Wednesday, January 18, 2012
I can sum up Rosemond parenting principles is just a couple of sentences!
Under this parenting style, a child chooses to follow the legitimate authority and leadership of his parents. His parents convey their loving leadership with clear, authoritative direction that does not give explanations and pays only a little attention to the child’s feelings, wishes, and wants. The parent conveys his expectation with a few clear, concise words and does not enter into arguments or discussions about his directions.
There you have it! It sounds terribly simple and at its heart, it is. What complicates the matter is typical parental unwillingness to make children the least bit unhappy. So parents argue, and explain and negotiate and change the directions to try and make the child happy with whatever is going on. But so often, your child does not really know what is best for him or what he really wants and the more this drama continues, the more he misbehaves. When a parent insists on proper behavior, the child will become more secure and thereby happier and more obedient.
Most parents are perfectly comfortable with leadership, authoritative speech for a visit to the doctor. They say things like, “You need to come home right after school today because you have a doctor’s appointment at 4:00.”
Only a very few parents would say: “Hey it is time for your physical. Would you like to go see Dr. Smith? He is such a nice man. Won’t that be fun? Is it ok with you if we go? Is today a good day or would you like me to change it for you?”
And even if the child grumbles and whines that he doesn’t want to go, most parents will not enter into much discussion about it. They know health care is in the child’s best interests and that is just the way it is going to be.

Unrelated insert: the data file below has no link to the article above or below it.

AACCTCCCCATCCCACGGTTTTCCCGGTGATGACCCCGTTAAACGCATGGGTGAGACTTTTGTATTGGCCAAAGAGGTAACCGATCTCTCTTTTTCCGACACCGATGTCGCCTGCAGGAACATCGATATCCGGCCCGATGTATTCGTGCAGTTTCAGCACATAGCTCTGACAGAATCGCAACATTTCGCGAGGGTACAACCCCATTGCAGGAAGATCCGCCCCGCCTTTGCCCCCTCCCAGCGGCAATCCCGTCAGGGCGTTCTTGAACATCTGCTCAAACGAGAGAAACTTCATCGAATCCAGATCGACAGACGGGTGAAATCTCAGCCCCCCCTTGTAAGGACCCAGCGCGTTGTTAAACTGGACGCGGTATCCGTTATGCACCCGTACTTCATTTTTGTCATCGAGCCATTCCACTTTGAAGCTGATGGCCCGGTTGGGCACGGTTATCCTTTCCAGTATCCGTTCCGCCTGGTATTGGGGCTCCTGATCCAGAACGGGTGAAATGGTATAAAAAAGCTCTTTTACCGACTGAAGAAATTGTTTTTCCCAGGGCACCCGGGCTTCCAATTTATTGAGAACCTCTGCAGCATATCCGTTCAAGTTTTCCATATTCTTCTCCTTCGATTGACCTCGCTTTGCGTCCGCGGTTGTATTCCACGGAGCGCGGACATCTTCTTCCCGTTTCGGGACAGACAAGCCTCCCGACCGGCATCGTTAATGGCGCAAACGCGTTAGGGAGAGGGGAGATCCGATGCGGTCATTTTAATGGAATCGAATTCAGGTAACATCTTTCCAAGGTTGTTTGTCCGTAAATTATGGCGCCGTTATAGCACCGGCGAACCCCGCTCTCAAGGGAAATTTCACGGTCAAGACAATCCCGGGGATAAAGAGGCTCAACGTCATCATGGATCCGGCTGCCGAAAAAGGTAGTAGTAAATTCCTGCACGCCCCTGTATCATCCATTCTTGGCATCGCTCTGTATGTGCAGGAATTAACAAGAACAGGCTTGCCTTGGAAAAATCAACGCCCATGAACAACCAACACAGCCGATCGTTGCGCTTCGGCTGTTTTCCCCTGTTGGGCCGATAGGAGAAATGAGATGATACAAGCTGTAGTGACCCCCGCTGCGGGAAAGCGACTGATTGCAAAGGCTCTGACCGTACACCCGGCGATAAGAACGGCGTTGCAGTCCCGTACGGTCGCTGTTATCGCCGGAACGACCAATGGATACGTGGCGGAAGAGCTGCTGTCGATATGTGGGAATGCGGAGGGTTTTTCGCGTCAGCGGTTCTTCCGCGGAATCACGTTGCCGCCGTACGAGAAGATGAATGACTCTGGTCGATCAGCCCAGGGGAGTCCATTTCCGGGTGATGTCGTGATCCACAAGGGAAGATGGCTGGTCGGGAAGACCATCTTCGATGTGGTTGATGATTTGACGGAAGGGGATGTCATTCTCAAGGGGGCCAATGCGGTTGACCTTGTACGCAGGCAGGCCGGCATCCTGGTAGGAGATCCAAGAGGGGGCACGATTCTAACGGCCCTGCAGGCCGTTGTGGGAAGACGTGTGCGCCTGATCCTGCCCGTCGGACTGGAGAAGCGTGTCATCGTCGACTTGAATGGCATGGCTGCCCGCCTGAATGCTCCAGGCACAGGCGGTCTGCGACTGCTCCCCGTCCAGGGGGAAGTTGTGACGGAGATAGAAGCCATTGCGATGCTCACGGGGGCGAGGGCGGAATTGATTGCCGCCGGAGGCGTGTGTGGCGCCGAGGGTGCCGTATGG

When parents want their child’s attention, they need to claim it simply, clearly and concisely. A direction to: pick up toys, come to the dinner table, turn off the tv, start getting ready for bed, stay by my side at the store, stop hitting your brother - should be given just as simply as the doctor announcement.
That is Rosemond parenting in a nutshell. Now if your children aren’t used to such direction, it is going to take awhile and a few interventions to convince them that you have chosen to claim your legitimate authority. But indeed it can be done when a parent commits himself to leading his children. More on how in future postings!
Monday, January 9, 2012
No, I don’t mean for the kids! This one is for you. Take a deep breath and let it out slowly……….REALLY slowly……… Go ahead, I’ll wait for you.
There, didn’t that feel good? Don’t you feel more relaxed?
One of the biggest mistakes parents make is reacting to misbehavior before they think. If everyone took a long, slow, deep breath and backed 2 steps away from the issue at hand, they would allow themselves to think through their options. Managing misbehavior is largely a matter of strategy. When you shoot from the hip with an immediate response, you often act out of anger and you often yell. And frequently, you just impose the first consequence you think of - without considering if it will really change the way your child is acting. Oh, it might stop whatever is going on right now, but will it stop it for the long haul?
Consequences that really stop misbehavior are large enough to get your child’s attention and often “larger” than the misbehavior. But when you get your child’s attention, he will more likely choose better behavior in the future; you won’t need to constantly impose large consequences.
Didn’t pick up his toys? Parents, take a deep breath and don’t react at all. But tonight after dinner, announce he is going to bed right now because he didn’t pick up his toys.
Didn’t wash the car when you asked? Parents, take a deep breath and do it yourself. But Friday night when he wants to go to the movies, tell him no because he didn’t wash the car.
Now if there is a perfect consequence when the incident occurs, there is nothing wrong with imposing it - if you can do so calmly and without yelling. But many times there isn’t one at hand. So take a deep, long slow breath and wait for the right moment. It will come. And I promise, your child (older than 3) is going to remember the misbehavior and learn a lesson about how he wants to behave in the future!
One word of caution – it is part of the strategy to REMEMBER to impose a consequence – too often if we get past the moment, we tell ourselves, “oh that behavior wasn’t so bad” or we forget about it until the next time. Don’t do that – misbehavior needs your attention; it just needs to be your calm, well planned attention!